486 F2d 1044 United States v. Sepe
486 F.2d 1044
UNITED STATES of America, Plaintiff-Appellee,
Florencio SEPE, Defendant-Appellant.
United States Court of Appeals,
Nov. 19, 1973.
Melvyn Kessler, Miami, Fla., for defendant-appellant.
Robert W. Rust, U. S. Atty., Michael P. Sullivan, Asst. U. S. Atty., Miami, Fla., Elliot L. Richardson, Acting U. S. Atty. Gen., Robert B. Patterson, Dept. of Justice, Washington, D. C., for plaintiff-appellee.
Appeal from the United States District Court for the Southern District of Florida
Before JOHN R. BROWN, Chief Judge, and WISDOM, GEWIN, BELL, THORNBERRY, COLEMAN, GOLDBERG, AINSWORTH, GODBOLD, DYER, SIMPSON, MORGAN, CLARK, RONEY, and GEE, Circuit Judges.
The panel opinion in this case is reported, United States v. Sepe, 5 Cir., 1973, 474 F.2d 784.
The panel held that Sepe's voluntary plea of guilty to a charge of conspiring to import heroin and his voluntary pleas of nolo contendere to charges of importing heroin and of possessing narcotics with intent to distribute waived all nonjurisdictional errors and barred an appeal in which Sepe sought to assert that the heroin and the suitcase in which it was contained should have been suppressed as the fruits of an unlawful search.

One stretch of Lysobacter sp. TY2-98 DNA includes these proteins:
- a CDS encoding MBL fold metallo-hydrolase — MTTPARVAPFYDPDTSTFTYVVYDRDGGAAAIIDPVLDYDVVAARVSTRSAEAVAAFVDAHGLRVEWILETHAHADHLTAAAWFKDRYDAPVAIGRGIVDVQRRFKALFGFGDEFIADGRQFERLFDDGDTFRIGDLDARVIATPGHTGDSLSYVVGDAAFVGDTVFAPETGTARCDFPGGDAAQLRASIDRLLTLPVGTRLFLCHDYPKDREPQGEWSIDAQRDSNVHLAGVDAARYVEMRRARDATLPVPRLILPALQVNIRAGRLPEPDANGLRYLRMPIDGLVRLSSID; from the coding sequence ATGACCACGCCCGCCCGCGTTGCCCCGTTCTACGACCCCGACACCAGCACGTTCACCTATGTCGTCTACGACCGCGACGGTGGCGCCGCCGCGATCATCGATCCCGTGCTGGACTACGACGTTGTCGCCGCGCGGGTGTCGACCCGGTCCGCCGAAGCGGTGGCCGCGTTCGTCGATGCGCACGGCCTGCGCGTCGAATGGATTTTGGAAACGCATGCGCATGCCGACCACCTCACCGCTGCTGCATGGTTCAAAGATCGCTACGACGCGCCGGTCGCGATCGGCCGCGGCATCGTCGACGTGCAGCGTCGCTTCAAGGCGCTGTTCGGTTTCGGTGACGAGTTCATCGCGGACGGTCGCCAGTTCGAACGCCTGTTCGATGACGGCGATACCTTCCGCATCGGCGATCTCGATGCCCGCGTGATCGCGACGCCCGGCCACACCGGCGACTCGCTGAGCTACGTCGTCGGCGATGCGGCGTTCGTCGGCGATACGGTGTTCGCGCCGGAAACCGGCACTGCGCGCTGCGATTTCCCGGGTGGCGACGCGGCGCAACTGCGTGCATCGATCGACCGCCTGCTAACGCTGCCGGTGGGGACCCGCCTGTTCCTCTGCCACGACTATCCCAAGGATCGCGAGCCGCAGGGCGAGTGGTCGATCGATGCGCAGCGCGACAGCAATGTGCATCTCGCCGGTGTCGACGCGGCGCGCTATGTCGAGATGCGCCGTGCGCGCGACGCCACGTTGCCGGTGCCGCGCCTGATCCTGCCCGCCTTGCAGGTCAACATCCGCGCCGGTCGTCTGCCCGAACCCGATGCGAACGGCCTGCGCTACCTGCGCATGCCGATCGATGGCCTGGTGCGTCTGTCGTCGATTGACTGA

It was further held that a guilty plea is not invalid because it represents a compromise by the defendant or thrusts a difficult judgment on him or is motivated by fear of greater punishment.
The panel was careful to say that a guilty plea does not bar an appeal which asserts that the indictment or information failed to state an offense, or that the statute providing the basis for the charge is unconstitutional,1 or that the indictment showed on its face that it was barred by the statute of limitations.2
In the interest of clarity we point out that this case did not involve an express agreement to allow an appeal,3 but we now take advantage of an opportunity to say that as matter of policy this Court disapproves the practice of accepting pleas of guilty or nolo contendere if they are coupled with agreements that the defendant may nevertheless appeal on nonjurisdictional grounds.
The opinion and judgment of the panel, 474 F.2d 784, is
Since the record reflects no agreement to permit an appeal after the guilty and nolo pleas, this appeal presents no Santobello issue, Santobello v. New York, 404 U.S. 257, 92 S.Ct. 495, 30 L.Ed.2d 427 (1971).